One in five UK mammals at risk of extinction
The red squirrel, the wildcat, and the grey long-eared bat are all facing severe threats to their survival, according to new research.
They are among 12 species that have been put on the first "red list" for wild mammals in the UK. The Mammal Society and Natural England study said almost one in five British mammals were at risk of extinction.
Factors such as climate change, loss of habitat, use of pesticides and disease are to blame, the report said. It said the hedgehog and water vole have seen their populations decline by almost 70% over the past 20 years. However, it is good news for the otter, pine marten, polecat and badger, which have all seen their populations and geographical range spread.
The report is described as the first comprehensive review of the population of British mammals for 20 years. Researchers examined more than 1.5m individual biological records of 58 species of terrestrial mammal. They looked at whether their numbers were going up or down, the extent of their range, if there were any trends, and what their future prospects were.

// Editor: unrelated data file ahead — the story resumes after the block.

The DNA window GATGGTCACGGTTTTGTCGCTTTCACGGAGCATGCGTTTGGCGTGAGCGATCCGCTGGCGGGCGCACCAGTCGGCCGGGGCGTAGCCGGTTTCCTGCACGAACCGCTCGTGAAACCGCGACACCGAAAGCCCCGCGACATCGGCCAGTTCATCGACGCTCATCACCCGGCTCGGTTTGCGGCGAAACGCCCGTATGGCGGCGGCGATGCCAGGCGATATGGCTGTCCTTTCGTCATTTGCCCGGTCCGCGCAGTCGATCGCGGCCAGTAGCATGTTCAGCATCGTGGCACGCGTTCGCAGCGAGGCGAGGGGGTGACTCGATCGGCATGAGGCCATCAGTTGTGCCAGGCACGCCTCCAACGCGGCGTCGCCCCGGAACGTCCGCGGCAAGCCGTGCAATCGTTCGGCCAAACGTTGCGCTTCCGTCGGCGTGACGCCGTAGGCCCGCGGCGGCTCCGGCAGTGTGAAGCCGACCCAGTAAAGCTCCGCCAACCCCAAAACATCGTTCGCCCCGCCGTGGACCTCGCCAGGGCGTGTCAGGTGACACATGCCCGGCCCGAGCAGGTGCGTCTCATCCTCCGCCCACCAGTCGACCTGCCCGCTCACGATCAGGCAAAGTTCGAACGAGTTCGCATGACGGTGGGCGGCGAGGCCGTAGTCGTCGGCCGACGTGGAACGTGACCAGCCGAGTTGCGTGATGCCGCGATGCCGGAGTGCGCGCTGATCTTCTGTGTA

The species have been ranked using the International Union for Conservation of Nature (IUCN) criteria, which is used to compile the global list of threatened species. A species that makes it on to the "red list" means it is called "threatened" and it faces becoming extinct within the next decade.
The highest threat category is "critically endangered." Three species were given this status: the wildcat, the greater mouse-eared bat, and the black rat. The next highest threat level is "endangered". Listed here is the red squirrel, along with the beaver, water vole and grey long-eared bat.
The third-highest threat category is "vulnerable". The hedgehog, the hazel dormouse, Orkney vole, serotine bat and barbastelle bat are included in this list.